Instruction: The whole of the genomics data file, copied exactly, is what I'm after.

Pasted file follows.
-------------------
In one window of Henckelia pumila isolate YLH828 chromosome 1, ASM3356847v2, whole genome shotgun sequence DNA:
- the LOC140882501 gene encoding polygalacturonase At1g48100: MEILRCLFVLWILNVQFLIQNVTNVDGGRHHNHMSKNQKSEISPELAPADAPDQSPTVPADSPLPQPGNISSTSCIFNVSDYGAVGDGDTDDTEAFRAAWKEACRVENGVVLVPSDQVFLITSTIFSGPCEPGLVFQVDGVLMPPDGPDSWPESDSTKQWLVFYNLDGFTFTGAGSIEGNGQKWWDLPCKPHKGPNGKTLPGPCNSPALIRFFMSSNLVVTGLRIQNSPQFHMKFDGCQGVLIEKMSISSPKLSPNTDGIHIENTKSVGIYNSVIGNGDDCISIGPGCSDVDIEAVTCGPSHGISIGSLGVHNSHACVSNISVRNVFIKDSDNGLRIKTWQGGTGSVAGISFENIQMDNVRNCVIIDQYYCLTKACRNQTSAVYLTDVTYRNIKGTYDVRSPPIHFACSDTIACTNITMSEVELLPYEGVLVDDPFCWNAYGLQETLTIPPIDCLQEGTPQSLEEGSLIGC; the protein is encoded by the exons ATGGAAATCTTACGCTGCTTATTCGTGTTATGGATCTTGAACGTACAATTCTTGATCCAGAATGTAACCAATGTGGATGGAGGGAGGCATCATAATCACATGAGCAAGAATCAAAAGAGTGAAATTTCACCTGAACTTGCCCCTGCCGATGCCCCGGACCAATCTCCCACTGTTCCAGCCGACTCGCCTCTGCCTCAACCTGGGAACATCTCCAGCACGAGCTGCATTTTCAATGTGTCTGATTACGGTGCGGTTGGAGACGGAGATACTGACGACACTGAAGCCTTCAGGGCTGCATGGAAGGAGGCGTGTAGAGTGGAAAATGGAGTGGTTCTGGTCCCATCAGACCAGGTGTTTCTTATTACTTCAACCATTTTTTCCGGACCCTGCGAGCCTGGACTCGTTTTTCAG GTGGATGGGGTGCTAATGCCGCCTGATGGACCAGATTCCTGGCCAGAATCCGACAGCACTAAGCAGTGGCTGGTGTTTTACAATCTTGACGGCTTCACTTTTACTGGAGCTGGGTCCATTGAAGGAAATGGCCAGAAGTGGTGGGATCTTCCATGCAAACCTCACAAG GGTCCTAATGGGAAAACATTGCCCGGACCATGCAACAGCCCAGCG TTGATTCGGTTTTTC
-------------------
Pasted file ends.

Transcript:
In one window of Henckelia pumila isolate YLH828 chromosome 1, ASM3356847v2, whole genome shotgun sequence DNA:
- the LOC140882501 gene encoding polygalacturonase At1g48100: MEILRCLFVLWILNVQFLIQNVTNVDGGRHHNHMSKNQKSEISPELAPADAPDQSPTVPADSPLPQPGNISSTSCIFNVSDYGAVGDGDTDDTEAFRAAWKEACRVENGVVLVPSDQVFLITSTIFSGPCEPGLVFQVDGVLMPPDGPDSWPESDSTKQWLVFYNLDGFTFTGAGSIEGNGQKWWDLPCKPHKGPNGKTLPGPCNSPALIRFFMSSNLVVTGLRIQNSPQFHMKFDGCQGVLIEKMSISSPKLSPNTDGIHIENTKSVGIYNSVIGNGDDCISIGPGCSDVDIEAVTCGPSHGISIGSLGVHNSHACVSNISVRNVFIKDSDNGLRIKTWQGGTGSVAGISFENIQMDNVRNCVIIDQYYCLTKACRNQTSAVYLTDVTYRNIKGTYDVRSPPIHFACSDTIACTNITMSEVELLPYEGVLVDDPFCWNAYGLQETLTIPPIDCLQEGTPQSLEEGSLIGC; the protein is encoded by the exons ATGGAAATCTTACGCTGCTTATTCGTGTTATGGATCTTGAACGTACAATTCTTGATCCAGAATGTAACCAATGTGGATGGAGGGAGGCATCATAATCACATGAGCAAGAATCAAAAGAGTGAAATTTCACCTGAACTTGCCCCTGCCGATGCCCCGGACCAATCTCCCACTGTTCCAGCCGACTCGCCTCTGCCTCAACCTGGGAACATCTCCAGCACGAGCTGCATTTTCAATGTGTCTGATTACGGTGCGGTTGGAGACGGAGATACTGACGACACTGAAGCCTTCAGGGCTGCATGGAAGGAGGCGTGTAGAGTGGAAAATGGAGTGGTTCTGGTCCCATCAGACCAGGTGTTTCTTATTACTTCAACCATTTTTTCCGGACCCTGCGAGCCTGGACTCGTTTTTCAG GTGGATGGGGTGCTAATGCCGCCTGATGGACCAGATTCCTGGCCAGAATCCGACAGCACTAAGCAGTGGCTGGTGTTTTACAATCTTGACGGCTTCACTTTTACTGGAGCTGGGTCCATTGAAGGAAATGGCCAGAAGTGGTGGGATCTTCCATGCAAACCTCACAAG GGTCCTAATGGGAAAACATTGCCCGGACCATGCAACAGCCCAGCG TTGATTCGGTTTTTC